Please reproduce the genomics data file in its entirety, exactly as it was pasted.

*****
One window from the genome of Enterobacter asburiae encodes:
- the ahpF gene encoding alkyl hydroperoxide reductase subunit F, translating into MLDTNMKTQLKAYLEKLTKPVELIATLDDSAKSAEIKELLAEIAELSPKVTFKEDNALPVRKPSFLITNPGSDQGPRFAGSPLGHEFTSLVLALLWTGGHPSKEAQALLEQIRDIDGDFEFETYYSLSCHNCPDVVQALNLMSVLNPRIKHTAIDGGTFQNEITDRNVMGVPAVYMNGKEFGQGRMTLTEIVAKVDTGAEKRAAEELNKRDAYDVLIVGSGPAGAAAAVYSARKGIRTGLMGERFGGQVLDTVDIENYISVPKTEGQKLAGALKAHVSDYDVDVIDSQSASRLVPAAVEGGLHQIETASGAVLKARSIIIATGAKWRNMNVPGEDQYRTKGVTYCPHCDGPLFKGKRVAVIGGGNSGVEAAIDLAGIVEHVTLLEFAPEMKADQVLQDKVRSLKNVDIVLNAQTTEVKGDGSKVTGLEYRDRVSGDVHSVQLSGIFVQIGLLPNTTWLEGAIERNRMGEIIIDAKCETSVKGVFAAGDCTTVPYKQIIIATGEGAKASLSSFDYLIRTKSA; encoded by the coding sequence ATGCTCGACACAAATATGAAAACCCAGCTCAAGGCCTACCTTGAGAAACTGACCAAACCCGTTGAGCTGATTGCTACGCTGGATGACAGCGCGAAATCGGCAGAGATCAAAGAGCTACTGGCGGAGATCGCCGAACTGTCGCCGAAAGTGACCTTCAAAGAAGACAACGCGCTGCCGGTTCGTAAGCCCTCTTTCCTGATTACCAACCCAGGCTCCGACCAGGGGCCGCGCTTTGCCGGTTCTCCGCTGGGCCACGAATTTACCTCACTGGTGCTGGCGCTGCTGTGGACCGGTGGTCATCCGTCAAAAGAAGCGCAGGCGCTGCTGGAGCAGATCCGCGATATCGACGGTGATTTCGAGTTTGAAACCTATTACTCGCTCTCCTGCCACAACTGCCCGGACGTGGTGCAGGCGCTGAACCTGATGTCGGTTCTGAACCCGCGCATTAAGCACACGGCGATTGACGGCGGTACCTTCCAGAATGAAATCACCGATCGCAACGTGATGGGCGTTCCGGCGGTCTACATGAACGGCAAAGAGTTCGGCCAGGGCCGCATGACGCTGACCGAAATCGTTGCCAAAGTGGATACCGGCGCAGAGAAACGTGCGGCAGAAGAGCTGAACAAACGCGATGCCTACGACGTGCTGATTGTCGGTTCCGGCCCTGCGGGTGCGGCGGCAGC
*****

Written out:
One window from the genome of Enterobacter asburiae encodes:
- the ahpF gene encoding alkyl hydroperoxide reductase subunit F, translating into MLDTNMKTQLKAYLEKLTKPVELIATLDDSAKSAEIKELLAEIAELSPKVTFKEDNALPVRKPSFLITNPGSDQGPRFAGSPLGHEFTSLVLALLWTGGHPSKEAQALLEQIRDIDGDFEFETYYSLSCHNCPDVVQALNLMSVLNPRIKHTAIDGGTFQNEITDRNVMGVPAVYMNGKEFGQGRMTLTEIVAKVDTGAEKRAAEELNKRDAYDVLIVGSGPAGAAAAVYSARKGIRTGLMGERFGGQVLDTVDIENYISVPKTEGQKLAGALKAHVSDYDVDVIDSQSASRLVPAAVEGGLHQIETASGAVLKARSIIIATGAKWRNMNVPGEDQYRTKGVTYCPHCDGPLFKGKRVAVIGGGNSGVEAAIDLAGIVEHVTLLEFAPEMKADQVLQDKVRSLKNVDIVLNAQTTEVKGDGSKVTGLEYRDRVSGDVHSVQLSGIFVQIGLLPNTTWLEGAIERNRMGEIIIDAKCETSVKGVFAAGDCTTVPYKQIIIATGEGAKASLSSFDYLIRTKSA; encoded by the coding sequence ATGCTCGACACAAATATGAAAACCCAGCTCAAGGCCTACCTTGAGAAACTGACCAAACCCGTTGAGCTGATTGCTACGCTGGATGACAGCGCGAAATCGGCAGAGATCAAAGAGCTACTGGCGGAGATCGCCGAACTGTCGCCGAAAGTGACCTTCAAAGAAGACAACGCGCTGCCGGTTCGTAAGCCCTCTTTCCTGATTACCAACCCAGGCTCCGACCAGGGGCCGCGCTTTGCCGGTTCTCCGCTGGGCCACGAATTTACCTCACTGGTGCTGGCGCTGCTGTGGACCGGTGGTCATCCGTCAAAAGAAGCGCAGGCGCTGCTGGAGCAGATCCGCGATATCGACGGTGATTTCGAGTTTGAAACCTATTACTCGCTCTCCTGCCACAACTGCCCGGACGTGGTGCAGGCGCTGAACCTGATGTCGGTTCTGAACCCGCGCATTAAGCACACGGCGATTGACGGCGGTACCTTCCAGAATGAAATCACCGATCGCAACGTGATGGGCGTTCCGGCGGTCTACATGAACGGCAAAGAGTTCGGCCAGGGCCGCATGACGCTGACCGAAATCGTTGCCAAAGTGGATACCGGCGCAGAGAAACGTGCGGCAGAAGAGCTGAACAAACGCGATGCCTACGACGTGCTGATTGTCGGTTCCGGCCCTGCGGGTGCGGCGGCAGC